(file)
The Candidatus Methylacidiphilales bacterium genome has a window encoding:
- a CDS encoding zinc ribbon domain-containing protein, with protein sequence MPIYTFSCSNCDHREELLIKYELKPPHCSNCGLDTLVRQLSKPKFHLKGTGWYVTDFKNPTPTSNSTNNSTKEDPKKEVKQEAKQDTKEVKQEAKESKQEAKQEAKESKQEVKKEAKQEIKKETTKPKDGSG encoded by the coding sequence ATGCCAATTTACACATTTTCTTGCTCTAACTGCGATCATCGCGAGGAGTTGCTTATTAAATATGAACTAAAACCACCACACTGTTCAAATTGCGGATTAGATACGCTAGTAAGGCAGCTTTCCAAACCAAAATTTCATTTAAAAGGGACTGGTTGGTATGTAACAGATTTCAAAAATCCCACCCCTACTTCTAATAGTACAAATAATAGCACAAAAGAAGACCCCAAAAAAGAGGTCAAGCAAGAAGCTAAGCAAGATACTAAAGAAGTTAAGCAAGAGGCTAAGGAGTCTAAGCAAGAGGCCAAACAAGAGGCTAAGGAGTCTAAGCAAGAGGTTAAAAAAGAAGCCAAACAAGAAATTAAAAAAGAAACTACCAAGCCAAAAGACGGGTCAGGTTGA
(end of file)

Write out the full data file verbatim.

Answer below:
The Candidatus Methylacidiphilales bacterium genome has a window encoding:
- a CDS encoding zinc ribbon domain-containing protein, with protein sequence MPIYTFSCSNCDHREELLIKYELKPPHCSNCGLDTLVRQLSKPKFHLKGTGWYVTDFKNPTPTSNSTNNSTKEDPKKEVKQEAKQDTKEVKQEAKESKQEAKQEAKESKQEVKKEAKQEIKKETTKPKDGSG encoded by the coding sequence ATGCCAATTTACACATTTTCTTGCTCTAACTGCGATCATCGCGAGGAGTTGCTTATTAAATATGAACTAAAACCACCACACTGTTCAAATTGCGGATTAGATACGCTAGTAAGGCAGCTTTCCAAACCAAAATTTCATTTAAAAGGGACTGGTTGGTATGTAACAGATTTCAAAAATCCCACCCCTACTTCTAATAGTACAAATAATAGCACAAAAGAAGACCCCAAAAAAGAGGTCAAGCAAGAAGCTAAGCAAGATACTAAAGAAGTTAAGCAAGAGGCTAAGGAGTCTAAGCAAGAGGCCAAACAAGAGGCTAAGGAGTCTAAGCAAGAGGTTAAAAAAGAAGCCAAACAAGAAATTAAAAAAGAAACTACCAAGCCAAAAGACGGGTCAGGTTGA